Philip D'Antoni, the producer behind the gritty police dramas Bullitt and The French Connection, died on April 15. He was 89 years old.
D'Antoni's first film production was the 1968 Steve McQueen thriller Bullitt, which won the Oscar for Best Film Editing.
He followed that up in 1971 with The French Connection, which won the Oscar for Best Picture. The film also won Best Actor for Gene Hackman, Best Film Editing for Gerald B. Greenberg, Best Adapted Screenplay by Ernest Tidyman and Best Director for William Friedkin. It was the first R-rated film to win Best Picture and is best known for an iconic chase scene.
The producer was a big believer in the power of exhilarating car chase scenes, and had to convince Bullitt director Peter Yates and Friedkin to include chases in their films.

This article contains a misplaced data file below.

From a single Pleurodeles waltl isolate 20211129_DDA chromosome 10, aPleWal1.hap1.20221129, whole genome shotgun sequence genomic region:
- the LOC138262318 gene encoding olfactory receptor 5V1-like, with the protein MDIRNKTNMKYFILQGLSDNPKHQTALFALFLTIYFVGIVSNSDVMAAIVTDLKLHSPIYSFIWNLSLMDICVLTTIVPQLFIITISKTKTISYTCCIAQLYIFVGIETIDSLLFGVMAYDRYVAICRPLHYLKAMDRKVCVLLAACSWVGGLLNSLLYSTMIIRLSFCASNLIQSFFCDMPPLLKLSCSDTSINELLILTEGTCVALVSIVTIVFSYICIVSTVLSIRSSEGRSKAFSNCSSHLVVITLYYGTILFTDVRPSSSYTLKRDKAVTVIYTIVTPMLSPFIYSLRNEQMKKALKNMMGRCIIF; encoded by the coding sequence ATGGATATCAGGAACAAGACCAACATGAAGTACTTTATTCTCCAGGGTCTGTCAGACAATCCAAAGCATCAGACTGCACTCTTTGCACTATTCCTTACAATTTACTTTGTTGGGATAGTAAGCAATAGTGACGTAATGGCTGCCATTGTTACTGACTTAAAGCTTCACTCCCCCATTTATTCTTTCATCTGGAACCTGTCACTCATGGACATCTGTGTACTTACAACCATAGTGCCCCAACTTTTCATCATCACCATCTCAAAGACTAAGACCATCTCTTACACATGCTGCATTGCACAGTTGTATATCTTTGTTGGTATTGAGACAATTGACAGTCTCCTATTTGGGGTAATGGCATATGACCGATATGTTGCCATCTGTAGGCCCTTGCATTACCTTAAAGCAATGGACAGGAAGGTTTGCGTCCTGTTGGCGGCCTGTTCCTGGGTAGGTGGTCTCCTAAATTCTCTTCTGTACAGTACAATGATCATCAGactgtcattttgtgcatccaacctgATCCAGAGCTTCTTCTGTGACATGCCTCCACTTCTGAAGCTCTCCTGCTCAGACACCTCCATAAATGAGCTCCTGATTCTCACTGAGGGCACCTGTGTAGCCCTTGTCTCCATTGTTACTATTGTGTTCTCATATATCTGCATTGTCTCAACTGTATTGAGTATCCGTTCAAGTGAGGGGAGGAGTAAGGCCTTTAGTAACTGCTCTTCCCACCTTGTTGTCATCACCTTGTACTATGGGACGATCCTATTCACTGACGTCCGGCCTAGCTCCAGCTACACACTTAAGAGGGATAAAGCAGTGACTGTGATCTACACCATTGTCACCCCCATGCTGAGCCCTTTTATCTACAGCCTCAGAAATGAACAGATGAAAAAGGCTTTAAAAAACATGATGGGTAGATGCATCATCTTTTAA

"Phil told his daughter Jeanne that he believed that 'cars are the modern equivalent of swords to those who know how to wield them, and a car chase is like a sword fight," Rathaus told THR.
D'Antoni also produced and directed the 1973 police drama The Seven-Ups, starring The French Connection's Roy Scheider. His other credits include the TV movies Strike Force, Shark Kill and The Connection.
He was also the executive producer and creator of NBC's Movin' On from 1974 to 1976. The series centered on truckers on their drives across country.
Prior to Bullitt, D'Antoni produced TV documentaries on the actresses Elizabeth Taylor, Sophia Loren and Melina Mercouri.
His last credit was 1977's TV movie The Rubber Gun Squad.
D'Antoni is survived by his wife, five children and nine grandchildren. He served in the U.S. Army during World War II.0comments
"Phil D’Antoni. My friend and the great producer of The French Connection has died. May he rest in peace," Friedkin wrote on Twitter.
Phil D’Antoni. My friend and the great producer— William Friedkin (@WilliamFriedkin) April 23, 2018
Of The French Connection has died. May he Rest
Photo Credit: YouTube/The Oscars